In many cases, the media’s narrative has little to do with truth or facts
Lately, for whatever reason, I’ve been getting bombarded with pro-Palestinian, anti-Israeli emails. We’ve all realized over the years that the pro-Palestinian side has successfully built a narrative that has little bearing on the truth, but has a number of abettors. Among them the media. And it is a real problem when “news” ends up being slanted to one side or another because, well, because it fits a narrative the media prefers, because we remain poorly and incompletely informed. Funny how when that’s the case, flaky “facts” go unexamined, while real facts are downplayed, ignored or dismissed if they don’t fit that narrative.
Of course we’ve also been told, by the usual players, that there is no media bias and that the story is “true”. Of course, that’s using the post-modern definition of true. However, now an AP correspondent very familiar with the area, the coverage and the narrative, lays it all out in a couple of articles:
Most consumers of the Israel story don’t understand how the story is manufactured. But Hamas does. Since assuming power in Gaza in 2007, the Islamic Resistance Movement has come to understand that many reporters are committed to a narrative wherein Israelis are oppressors and Palestinians passive victims with reasonable goals, and are uninterested in contradictory information. Recognizing this, certain Hamas spokesmen have taken to confiding to Western journalists, including some I know personally, that the group is in fact a secretly pragmatic outfit with bellicose rhetoric, and journalists—eager to believe the confession, and sometimes unwilling to credit locals with the smarts necessary to deceive them—have taken it as a scoop instead of as spin.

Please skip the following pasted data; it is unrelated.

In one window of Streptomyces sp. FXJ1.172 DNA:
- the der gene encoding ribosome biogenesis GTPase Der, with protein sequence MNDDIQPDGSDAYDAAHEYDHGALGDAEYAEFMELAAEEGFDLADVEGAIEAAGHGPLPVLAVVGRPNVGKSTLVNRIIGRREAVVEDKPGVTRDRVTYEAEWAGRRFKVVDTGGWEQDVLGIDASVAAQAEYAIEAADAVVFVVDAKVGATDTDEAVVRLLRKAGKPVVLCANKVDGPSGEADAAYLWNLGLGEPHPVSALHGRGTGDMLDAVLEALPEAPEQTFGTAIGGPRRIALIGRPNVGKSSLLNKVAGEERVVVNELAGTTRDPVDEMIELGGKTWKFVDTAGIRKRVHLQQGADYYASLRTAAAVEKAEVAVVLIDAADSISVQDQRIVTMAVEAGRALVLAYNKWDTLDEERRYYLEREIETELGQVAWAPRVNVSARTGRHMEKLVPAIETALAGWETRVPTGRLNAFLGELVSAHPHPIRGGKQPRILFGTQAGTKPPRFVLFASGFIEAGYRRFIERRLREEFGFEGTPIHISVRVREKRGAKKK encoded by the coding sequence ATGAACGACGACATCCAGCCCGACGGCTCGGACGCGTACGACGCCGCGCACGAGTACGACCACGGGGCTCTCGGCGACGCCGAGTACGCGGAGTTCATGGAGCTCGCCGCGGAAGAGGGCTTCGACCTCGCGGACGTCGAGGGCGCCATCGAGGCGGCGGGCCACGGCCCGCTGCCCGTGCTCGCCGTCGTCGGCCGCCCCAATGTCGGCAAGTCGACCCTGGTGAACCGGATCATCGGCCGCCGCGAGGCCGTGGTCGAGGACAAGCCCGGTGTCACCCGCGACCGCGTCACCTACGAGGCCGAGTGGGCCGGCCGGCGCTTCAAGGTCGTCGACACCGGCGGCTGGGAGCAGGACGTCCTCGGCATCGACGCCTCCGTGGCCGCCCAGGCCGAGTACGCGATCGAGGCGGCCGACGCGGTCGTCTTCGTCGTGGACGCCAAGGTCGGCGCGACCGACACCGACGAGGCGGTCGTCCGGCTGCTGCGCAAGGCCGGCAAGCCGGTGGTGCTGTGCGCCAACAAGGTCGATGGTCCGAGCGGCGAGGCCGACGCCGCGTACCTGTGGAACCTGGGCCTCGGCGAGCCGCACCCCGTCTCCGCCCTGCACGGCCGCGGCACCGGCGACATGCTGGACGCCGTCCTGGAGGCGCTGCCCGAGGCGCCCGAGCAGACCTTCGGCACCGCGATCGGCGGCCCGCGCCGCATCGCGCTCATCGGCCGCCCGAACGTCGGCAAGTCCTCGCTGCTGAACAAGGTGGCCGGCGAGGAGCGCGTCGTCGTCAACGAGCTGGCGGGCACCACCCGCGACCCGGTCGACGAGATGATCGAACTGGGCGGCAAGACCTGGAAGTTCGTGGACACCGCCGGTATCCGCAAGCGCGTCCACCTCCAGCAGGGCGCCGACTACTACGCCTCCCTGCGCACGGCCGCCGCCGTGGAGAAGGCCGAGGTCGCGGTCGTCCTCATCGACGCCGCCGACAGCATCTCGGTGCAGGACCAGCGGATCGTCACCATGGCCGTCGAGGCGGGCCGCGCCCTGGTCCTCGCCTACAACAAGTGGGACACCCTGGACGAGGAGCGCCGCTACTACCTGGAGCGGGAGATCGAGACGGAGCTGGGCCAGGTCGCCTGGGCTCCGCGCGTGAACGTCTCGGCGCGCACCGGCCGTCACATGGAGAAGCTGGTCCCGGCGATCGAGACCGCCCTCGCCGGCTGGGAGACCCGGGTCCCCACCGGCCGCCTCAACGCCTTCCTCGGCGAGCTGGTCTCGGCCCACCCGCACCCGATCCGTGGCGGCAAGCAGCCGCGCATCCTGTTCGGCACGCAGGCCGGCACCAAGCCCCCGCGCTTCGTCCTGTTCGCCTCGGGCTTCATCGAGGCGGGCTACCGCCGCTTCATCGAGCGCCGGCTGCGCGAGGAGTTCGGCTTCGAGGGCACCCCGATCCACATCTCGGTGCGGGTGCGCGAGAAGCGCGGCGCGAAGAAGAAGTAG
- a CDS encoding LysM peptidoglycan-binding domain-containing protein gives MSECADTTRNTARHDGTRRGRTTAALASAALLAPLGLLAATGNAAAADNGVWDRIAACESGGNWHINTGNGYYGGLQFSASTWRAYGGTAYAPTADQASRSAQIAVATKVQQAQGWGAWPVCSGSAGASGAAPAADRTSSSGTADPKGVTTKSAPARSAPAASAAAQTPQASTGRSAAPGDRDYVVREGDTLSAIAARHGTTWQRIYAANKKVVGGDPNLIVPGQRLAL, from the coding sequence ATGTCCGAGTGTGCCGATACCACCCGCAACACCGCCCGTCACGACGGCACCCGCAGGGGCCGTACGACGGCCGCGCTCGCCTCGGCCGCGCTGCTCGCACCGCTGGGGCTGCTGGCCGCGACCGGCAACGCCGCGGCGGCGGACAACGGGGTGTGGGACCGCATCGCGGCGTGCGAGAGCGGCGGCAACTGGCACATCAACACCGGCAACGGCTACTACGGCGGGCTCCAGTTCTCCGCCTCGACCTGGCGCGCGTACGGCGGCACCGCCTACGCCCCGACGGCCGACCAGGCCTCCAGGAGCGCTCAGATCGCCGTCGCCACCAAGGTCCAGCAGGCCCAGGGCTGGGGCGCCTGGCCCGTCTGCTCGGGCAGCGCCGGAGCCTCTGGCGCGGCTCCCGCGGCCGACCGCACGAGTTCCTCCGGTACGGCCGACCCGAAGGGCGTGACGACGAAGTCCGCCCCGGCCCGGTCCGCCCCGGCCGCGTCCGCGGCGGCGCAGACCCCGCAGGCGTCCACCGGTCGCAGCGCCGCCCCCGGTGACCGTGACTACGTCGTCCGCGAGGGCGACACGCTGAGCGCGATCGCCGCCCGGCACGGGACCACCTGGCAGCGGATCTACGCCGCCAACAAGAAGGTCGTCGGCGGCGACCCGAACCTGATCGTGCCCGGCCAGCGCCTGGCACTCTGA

During my time at the AP, we helped Hamas get this point across with a school of reporting that might be classified as “Surprising Signs of Moderation” (a direct precursor to the “Muslim Brotherhood Is Actually Liberal” school that enjoyed a brief vogue in Egypt). In one of my favorite stories, “More Tolerant Hamas” (December 11, 2011), reporters quoted a Hamas spokesman informing readers that the movement’s policy was that “we are not going to dictate anything to anyone,” and another Hamas leader saying the movement had “learned it needs to be more tolerant of others.” Around the same time, I was informed by the bureau’s senior editors that our Palestinian reporter in Gaza couldn’t possibly provide critical coverage of Hamas because doing so would put him in danger.
There are a couple of things to take away from this. One the uber-sophisticated press is being spun by those they tend to look-down upon. Apparently there’s such a thing as being “willingly spun” and we’ve been getting a whole heaping helping of it for years. The irony, if it wasn’t so damaging, is delicious. Two, this is how you get Ferguson’s. This is the same recipe on a domestic level. Facts, be damned, the narrative is what is important and so it is the narrative you get.
How does that serve the consumers of news?